COLUMBUS — The pain of losing a tax that was expected to generate $11.8 million next year for Lucas County will be eased a bit by the state.
Under Gov. John Kasich’s two-year budget proposal submitted to lawmakers last week, Lucas County would receive $2.71 million in state money for the last quarter of 2017 toward $2.75 million the county expects to lose because of the repeal of a sales tax on managed-care companies providing Medicaid services.
For all of 2018, the state would replace $9.3 million of the estimated $11.8 million loss.
“It’s not 2018 that concerns me,” county Administrator Laura Lloyd-Jenkins said. “It’s 2019 and beyond that’s my real concern. Based on internal cuts, we can make up that $2.7 million [one-year] loss.”
The federal government has cracked down on Ohio’s use of its sales tax as applied to Medicaid managed-care companies that generated state dollars that, in turn, were matched with federal dollars for additional spending on Medicaid.
To fix his administration’s own $1 billion-plus revenue hole created over the next two years by the tax’s repeal, Mr. Kasich has proposed a state fee, rather than a tax, that would be applied to all managed-care providers, regardless of whether the service provided is related to Medicaid.
But the fee won’t benefit counties or the handful of public transit authorities that levy sales taxes, and Mr. Kasich has not proposed a permanent replacement for the lost local revenue. Instead, he has proposed gradually weaning counties and transit authorities off this revenue source.
The two-year budget he unveiled last week would provide $49 million statewide in temporary replacement funds for the fourth quarter of calendar year 2017 and $158 million for the full year of 2018 toward an estimated $200 million annual loss. The money would be paid in a lump sum to counties this October.
The distribution formula considers counties’ dependence on this revenue and whether they have already taken full advantage of their ability to levy local sales taxes. Lucas County has maxed out its sales-tax authority at 1.50 percent on top of the state’s 5.75 percent tax.
“To make counties complete would be the ideal situation,” said Lucas County Clerk of Courts Bernie Quilter, president of the Ohio Council of County Officials. “We could live with this, but we’d like to see counties made whole. Obviously, that’s not going to occur with this administration. That’s another battle for the next administration. We’ll be back.”
Mr. Quilter noted that the county has told agency heads like him to reduce their budgets by 2 percent by April. He has allowed a position within his office to remain vacant to meet his share of the burden.
“This proposal will provide a total of $207 million to all 88 counties and eight transit authorities and will be paid in October of 2017,” Tim Keen, Mr. Kasich’s budget director, told the House Finance Committee last week.
“Some will suggest that the state should permanently replace the lost local Medicaid sales tax revenue, but I would point out that these revenues have only been collected since 2010,” he said. “So, in my view, a permanent replacement for what was a short-term revenue source does not make sense.”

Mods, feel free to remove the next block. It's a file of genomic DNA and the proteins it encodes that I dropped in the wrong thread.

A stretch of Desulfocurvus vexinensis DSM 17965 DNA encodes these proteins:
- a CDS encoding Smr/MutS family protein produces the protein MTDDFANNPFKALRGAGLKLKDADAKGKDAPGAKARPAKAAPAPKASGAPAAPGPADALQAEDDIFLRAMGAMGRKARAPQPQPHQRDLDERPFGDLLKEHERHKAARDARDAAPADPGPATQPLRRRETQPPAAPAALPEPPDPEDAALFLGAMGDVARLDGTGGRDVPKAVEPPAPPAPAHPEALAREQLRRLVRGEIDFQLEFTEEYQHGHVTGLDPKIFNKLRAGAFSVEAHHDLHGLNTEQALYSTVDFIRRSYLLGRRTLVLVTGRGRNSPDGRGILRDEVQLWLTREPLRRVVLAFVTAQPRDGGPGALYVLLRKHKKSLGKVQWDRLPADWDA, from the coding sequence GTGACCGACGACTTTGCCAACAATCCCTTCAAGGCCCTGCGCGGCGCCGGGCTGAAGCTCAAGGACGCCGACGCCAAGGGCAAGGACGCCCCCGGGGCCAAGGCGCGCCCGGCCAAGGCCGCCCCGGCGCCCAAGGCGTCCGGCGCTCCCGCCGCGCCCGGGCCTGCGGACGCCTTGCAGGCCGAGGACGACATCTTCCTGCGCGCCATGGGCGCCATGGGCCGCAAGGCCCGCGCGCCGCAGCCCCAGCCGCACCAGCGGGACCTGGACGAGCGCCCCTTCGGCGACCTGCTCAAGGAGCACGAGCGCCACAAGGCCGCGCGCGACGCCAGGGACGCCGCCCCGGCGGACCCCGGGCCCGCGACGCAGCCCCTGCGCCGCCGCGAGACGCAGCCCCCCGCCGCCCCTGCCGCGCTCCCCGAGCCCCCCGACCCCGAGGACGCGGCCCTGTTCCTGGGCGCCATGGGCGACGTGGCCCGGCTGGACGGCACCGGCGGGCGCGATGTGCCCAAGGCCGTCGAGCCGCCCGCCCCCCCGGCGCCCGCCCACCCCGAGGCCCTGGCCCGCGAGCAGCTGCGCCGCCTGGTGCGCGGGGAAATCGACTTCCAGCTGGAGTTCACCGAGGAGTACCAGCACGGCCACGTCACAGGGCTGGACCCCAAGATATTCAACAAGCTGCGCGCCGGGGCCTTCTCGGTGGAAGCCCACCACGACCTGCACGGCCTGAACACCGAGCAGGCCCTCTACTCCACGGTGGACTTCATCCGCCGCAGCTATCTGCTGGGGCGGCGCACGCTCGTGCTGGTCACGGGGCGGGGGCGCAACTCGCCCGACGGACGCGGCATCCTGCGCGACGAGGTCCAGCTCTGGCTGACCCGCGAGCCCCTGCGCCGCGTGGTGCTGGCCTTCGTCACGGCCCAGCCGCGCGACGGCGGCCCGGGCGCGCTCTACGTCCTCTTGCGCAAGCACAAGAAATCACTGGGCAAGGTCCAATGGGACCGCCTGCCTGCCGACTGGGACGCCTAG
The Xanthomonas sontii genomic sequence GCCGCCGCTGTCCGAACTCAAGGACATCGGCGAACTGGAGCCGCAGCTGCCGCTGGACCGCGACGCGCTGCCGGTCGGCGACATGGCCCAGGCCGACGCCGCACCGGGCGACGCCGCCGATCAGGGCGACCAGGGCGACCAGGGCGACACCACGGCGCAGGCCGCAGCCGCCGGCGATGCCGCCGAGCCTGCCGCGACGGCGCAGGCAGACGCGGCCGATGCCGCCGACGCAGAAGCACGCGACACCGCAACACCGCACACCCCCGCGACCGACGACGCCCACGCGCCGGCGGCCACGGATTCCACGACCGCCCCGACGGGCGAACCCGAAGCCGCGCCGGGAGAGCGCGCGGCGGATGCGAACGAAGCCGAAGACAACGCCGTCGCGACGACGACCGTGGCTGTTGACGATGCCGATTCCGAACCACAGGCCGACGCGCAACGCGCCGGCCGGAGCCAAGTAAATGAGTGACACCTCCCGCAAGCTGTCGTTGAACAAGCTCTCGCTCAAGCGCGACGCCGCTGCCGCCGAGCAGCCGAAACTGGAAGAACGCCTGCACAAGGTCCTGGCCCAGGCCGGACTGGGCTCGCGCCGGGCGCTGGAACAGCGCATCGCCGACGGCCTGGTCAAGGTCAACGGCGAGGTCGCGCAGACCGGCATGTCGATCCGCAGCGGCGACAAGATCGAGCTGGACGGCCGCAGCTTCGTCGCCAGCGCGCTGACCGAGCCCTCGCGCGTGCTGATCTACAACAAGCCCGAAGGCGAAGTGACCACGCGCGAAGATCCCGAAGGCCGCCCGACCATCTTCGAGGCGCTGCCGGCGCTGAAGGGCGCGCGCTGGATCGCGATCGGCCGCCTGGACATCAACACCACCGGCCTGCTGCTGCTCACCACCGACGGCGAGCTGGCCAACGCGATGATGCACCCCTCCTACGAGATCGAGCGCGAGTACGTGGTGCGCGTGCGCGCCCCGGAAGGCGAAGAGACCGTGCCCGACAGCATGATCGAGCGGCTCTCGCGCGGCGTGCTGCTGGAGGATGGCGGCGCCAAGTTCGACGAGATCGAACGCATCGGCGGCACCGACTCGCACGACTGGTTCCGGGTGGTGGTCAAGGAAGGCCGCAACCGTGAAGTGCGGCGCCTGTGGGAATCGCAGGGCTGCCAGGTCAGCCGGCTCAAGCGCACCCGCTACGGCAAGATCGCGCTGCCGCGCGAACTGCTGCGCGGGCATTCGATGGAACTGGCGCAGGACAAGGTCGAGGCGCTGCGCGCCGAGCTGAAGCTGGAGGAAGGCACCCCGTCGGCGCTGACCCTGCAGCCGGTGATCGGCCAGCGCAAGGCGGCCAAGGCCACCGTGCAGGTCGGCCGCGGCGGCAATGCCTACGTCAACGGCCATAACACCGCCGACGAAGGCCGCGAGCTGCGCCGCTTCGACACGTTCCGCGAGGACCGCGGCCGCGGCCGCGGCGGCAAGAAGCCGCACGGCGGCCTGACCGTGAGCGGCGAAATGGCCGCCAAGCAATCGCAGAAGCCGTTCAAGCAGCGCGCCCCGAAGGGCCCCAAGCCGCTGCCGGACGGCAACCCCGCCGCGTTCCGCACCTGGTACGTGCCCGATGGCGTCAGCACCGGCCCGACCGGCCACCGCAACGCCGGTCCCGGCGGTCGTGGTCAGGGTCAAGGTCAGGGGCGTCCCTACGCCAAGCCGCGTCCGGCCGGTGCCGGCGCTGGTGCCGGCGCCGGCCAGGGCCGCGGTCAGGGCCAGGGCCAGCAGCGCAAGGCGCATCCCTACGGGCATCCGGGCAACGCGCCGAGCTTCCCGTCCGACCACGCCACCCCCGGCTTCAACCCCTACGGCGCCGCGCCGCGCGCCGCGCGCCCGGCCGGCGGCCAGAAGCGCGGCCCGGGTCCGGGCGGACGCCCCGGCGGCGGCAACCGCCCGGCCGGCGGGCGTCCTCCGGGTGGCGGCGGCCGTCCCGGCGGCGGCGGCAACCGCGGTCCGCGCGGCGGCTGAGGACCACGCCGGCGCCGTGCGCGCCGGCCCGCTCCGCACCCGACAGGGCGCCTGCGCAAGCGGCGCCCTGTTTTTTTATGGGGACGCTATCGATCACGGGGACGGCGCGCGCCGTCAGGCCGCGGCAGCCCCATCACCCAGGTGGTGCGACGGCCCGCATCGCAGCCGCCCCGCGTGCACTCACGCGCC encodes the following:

Mr. Kasich has proposed a broadening of the state sales-tax base to include several professional services — cable television, lobbying, interior design, landscape design, elective cosmetic surgery, travel packages, and repossession. Counties and public transit authorities with sales taxes would also benefit from the widening of this base.
But both parties in the General Assembly have not been eager to embrace such base-expansion proposals in the past.
Ms. Lloyd-Jenkins noted that the additional Medicaid managed-care taxing ability came along for counties at roughly the same time that the state began reducing its revenue sharing with local governments, something that snowballed under Mr. Kasich’s first budget passed in 2011.
“We made it interesting the disparity in how the state has proposed to address this for the state as opposed to this temporary approach for counties,” said Suzanne Dulaney, executive director of the County Commissioners Association of Ohio. “We will encourage our legislators to develop a more equitable solution.”
Pete Gerken, president of the Lucas County commissioners, compared the governor’s proposal to have the state keep the proposed fee on managed care providers as a beggar’s banquet.
“This certainly is not a solution that anybody is excited about,” he said. “We get three months of temporary relief and then plugged into a formula that is secret.”
Seneca County is among counties that would receive more money under the formula than what would have been generated under the tax. Instead of $693,013 a year, the county would get $904,551 for a 15-month period to replace the tax.
Some other northwest Ohio counties would get a fraction of what they stand to lose under the Kasich formula:
● Wood County: $237,910 for a 15-month period to replace a tax generating an average of $846,393 a year.
● Fulton: $368,374 covering 15 months to replace a tax generating $488,652 a year.
● Hancock: $116,906 covering 15 months to replace a tax generating $467,622 a year.
● Ottawa: $226,182 covering 15 months to replace a tax generating $447,742 a year.
● Sandusky: $558,488 covering 15 months to replace a tax generating $732,434 a year.
● Henry: $216,876 covering 15 months to replace a tax generating $231,619 a year.
● Putnam: $126,494 covering 15 months to replace a tax generating $192,253 a year.
● Defiance: $142,872 for 15 months to replace a tax collecting $295,699 a year.
The Toledo Area Regional Transit Authority’s local subsidy comes from property taxes collected in its service area, not a sales tax, so it is not affected by the repeal.
Contact Jim Provance at: email@example.com or 614-221-0496.
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